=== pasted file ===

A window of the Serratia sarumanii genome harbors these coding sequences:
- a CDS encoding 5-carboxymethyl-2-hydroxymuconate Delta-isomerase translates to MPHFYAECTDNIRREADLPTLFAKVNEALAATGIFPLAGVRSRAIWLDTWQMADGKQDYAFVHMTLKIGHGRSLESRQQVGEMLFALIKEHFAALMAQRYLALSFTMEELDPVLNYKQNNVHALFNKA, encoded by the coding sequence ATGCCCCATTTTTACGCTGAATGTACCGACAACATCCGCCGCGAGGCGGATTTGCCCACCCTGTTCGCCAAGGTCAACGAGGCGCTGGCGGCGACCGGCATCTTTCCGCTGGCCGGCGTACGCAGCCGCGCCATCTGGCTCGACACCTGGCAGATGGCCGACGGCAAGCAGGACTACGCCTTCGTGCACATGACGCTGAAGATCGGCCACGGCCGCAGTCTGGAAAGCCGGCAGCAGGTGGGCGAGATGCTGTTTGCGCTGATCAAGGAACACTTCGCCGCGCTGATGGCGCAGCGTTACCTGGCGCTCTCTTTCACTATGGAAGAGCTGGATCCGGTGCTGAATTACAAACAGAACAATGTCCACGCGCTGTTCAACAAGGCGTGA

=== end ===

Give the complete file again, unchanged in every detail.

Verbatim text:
A window of the Serratia sarumanii genome harbors these coding sequences:
- a CDS encoding 5-carboxymethyl-2-hydroxymuconate Delta-isomerase translates to MPHFYAECTDNIRREADLPTLFAKVNEALAATGIFPLAGVRSRAIWLDTWQMADGKQDYAFVHMTLKIGHGRSLESRQQVGEMLFALIKEHFAALMAQRYLALSFTMEELDPVLNYKQNNVHALFNKA, encoded by the coding sequence ATGCCCCATTTTTACGCTGAATGTACCGACAACATCCGCCGCGAGGCGGATTTGCCCACCCTGTTCGCCAAGGTCAACGAGGCGCTGGCGGCGACCGGCATCTTTCCGCTGGCCGGCGTACGCAGCCGCGCCATCTGGCTCGACACCTGGCAGATGGCCGACGGCAAGCAGGACTACGCCTTCGTGCACATGACGCTGAAGATCGGCCACGGCCGCAGTCTGGAAAGCCGGCAGCAGGTGGGCGAGATGCTGTTTGCGCTGATCAAGGAACACTTCGCCGCGCTGATGGCGCAGCGTTACCTGGCGCTCTCTTTCACTATGGAAGAGCTGGATCCGGTGCTGAATTACAAACAGAACAATGTCCACGCGCTGTTCAACAAGGCGTGA